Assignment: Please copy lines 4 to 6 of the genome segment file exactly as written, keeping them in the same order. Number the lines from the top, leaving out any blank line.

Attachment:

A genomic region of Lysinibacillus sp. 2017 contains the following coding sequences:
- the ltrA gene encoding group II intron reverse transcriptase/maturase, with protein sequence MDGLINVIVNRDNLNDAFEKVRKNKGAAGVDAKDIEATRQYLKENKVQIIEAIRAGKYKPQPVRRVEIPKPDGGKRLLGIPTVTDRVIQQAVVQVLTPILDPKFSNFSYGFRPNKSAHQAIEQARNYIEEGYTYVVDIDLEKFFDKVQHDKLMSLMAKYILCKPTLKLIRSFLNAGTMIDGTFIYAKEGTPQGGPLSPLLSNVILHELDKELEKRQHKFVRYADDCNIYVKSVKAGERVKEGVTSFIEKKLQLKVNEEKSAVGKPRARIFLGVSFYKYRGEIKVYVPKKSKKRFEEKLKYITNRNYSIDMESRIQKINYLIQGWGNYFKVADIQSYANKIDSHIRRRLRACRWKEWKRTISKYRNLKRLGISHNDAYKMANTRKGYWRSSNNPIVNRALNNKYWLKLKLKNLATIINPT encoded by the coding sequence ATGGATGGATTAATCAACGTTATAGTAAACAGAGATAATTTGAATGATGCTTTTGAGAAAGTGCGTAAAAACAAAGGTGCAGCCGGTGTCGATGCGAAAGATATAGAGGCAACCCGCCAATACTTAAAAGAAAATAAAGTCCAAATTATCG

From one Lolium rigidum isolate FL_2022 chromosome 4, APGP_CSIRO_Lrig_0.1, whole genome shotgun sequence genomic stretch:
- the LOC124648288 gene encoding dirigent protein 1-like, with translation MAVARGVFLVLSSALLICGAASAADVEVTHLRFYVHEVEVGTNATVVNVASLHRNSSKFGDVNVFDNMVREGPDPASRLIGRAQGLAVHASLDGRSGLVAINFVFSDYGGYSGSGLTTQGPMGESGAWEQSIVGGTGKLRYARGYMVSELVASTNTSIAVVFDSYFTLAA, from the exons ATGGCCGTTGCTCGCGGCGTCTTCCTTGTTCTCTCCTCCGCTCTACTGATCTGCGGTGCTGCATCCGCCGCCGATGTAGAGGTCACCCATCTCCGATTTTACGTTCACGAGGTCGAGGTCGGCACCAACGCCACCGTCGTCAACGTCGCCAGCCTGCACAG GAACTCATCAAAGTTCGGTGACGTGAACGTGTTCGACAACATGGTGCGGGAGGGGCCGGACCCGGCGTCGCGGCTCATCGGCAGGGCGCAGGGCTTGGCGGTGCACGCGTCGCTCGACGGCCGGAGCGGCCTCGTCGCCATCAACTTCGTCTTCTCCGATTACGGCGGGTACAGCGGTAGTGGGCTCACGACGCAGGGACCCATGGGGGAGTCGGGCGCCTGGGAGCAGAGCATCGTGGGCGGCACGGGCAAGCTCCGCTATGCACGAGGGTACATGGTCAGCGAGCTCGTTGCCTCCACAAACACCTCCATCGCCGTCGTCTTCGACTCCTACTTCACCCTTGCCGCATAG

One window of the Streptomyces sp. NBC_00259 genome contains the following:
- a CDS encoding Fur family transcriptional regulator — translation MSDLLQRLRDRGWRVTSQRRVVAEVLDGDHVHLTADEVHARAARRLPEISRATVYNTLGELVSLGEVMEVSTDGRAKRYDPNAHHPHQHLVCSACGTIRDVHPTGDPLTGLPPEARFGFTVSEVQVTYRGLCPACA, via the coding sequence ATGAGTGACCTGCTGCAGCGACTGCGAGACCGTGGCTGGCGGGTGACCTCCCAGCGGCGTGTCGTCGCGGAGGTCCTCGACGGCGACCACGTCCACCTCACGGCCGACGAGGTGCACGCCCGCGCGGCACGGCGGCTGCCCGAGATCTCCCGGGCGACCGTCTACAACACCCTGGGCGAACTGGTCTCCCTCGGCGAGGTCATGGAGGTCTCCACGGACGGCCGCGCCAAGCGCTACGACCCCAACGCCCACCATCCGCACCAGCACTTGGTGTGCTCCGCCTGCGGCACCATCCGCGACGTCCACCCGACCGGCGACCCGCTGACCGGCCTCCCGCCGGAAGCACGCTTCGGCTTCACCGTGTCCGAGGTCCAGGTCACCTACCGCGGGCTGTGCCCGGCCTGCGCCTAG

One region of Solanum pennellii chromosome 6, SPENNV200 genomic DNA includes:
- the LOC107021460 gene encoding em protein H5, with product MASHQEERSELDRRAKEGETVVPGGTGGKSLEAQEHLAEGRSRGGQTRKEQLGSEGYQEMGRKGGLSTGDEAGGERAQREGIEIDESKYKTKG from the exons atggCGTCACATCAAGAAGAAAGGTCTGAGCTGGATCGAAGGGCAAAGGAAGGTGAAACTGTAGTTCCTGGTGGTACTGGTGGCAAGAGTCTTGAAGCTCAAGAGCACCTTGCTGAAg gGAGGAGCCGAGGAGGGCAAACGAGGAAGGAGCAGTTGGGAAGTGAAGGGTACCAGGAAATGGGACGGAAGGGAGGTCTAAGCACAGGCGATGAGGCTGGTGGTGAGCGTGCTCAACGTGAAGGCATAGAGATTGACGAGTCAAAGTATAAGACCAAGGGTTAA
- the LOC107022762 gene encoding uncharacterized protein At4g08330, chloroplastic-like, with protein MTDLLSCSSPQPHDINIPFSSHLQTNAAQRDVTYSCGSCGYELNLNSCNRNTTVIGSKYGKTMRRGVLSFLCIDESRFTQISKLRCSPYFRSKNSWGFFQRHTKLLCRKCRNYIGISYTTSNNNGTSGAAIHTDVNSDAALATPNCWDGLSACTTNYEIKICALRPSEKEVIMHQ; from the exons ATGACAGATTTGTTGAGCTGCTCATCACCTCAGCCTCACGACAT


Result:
- the LOC124648288 gene encoding dirigent protein 1-like, with translation MAVARGVFLVLSSALLICGAASAADVEVTHLRFYVHEVEVGTNATVVNVASLHRNSSKFGDVNVFDNMVREGPDPASRLIGRAQGLAVHASLDGRSGLVAINFVFSDYGGYSGSGLTTQGPMGESGAWEQSIVGGTGKLRYARGYMVSELVASTNTSIAVVFDSYFTLAA, from the exons ATGGCCGTTGCTCGCGGCGTCTTCCTTGTTCTCTCCTCCGCTCTACTGATCTGCGGTGCTGCATCCGCCGCCGATGTAGAGGTCACCCATCTCCGATTTTACGTTCACGAGGTCGAGGTCGGCACCAACGCCACCGTCGTCAACGTCGCCAGCCTGCACAG GAACTCATCAAAGTTCGGTGACGTGAACGTGTTCGACAACATGGTGCGGGAGGGGCCGGACCCGGCGTCGCGGCTCATCGGCAGGGCGCAGGGCTTGGCGGTGCACGCGTCGCTCGACGGCCGGAGCGGCCTCGTCGCCATCAACTTCGTCTTCTCCGATTACGGCGGGTACAGCGGTAGTGGGCTCACGACGCAGGGACCCATGGGGGAGTCGGGCGCCTGGGAGCAGAGCATCGTGGGCGGCACGGGCAAGCTCCGCTATGCACGAGGGTACATGGTCAGCGAGCTCGTTGCCTCCACAAACACCTCCATCGCCGTCGTCTTCGACTCCTACTTCACCCTTGCCGCATAG

One window of the Streptomyces sp. NBC_00259 genome contains the following:
- a CDS encoding Fur family transcriptional regulator — translation MSDLLQRLRDRGWRVTSQRRVVAEVLDGDHVHLTADEVHARAARRLPEISRATVYNTLGELVSLGEVMEVSTDGRAKRYDPNAHHPHQHLVCSACGTIRDVHPTGDPLTGLPPEARFGFTVSEVQVTYRGLCPACA, via the coding sequence ATGAGTGACCTGCTGCAGCGACTGCGAGACCGTGGCTGGCGGGTGACCTCCCAGCGGCGTGTCGTCGCGGAGGTCCTCGACGGCGACCACGTCCACCTCACGGCCGACGAGGTGCACGCCCGCGCGGCACGGCGGCTGCCCGAGATCTCCCGGGCGACCGTCTACAACACCCTGGGCGAACTGGTCTCCCTCGGCGAGGTCATGGAGGTCTCCACGGACGGCCGCGCCAAGCGCTACGACCCCAACGCCCACCATCCGCACCAGCACTTGGTGTGCTCCGCCTGCGGCACCATCCGCGACGTCCACCCGACCGGCGACCCGCTGACCGGCCTCCCGCCGGAAGCACGCTTCGGCTTCACCGTGTCCGAGGTCCAGGTCACCTACCGCGGGCTGTGCCCGGCCTGCGCCTAG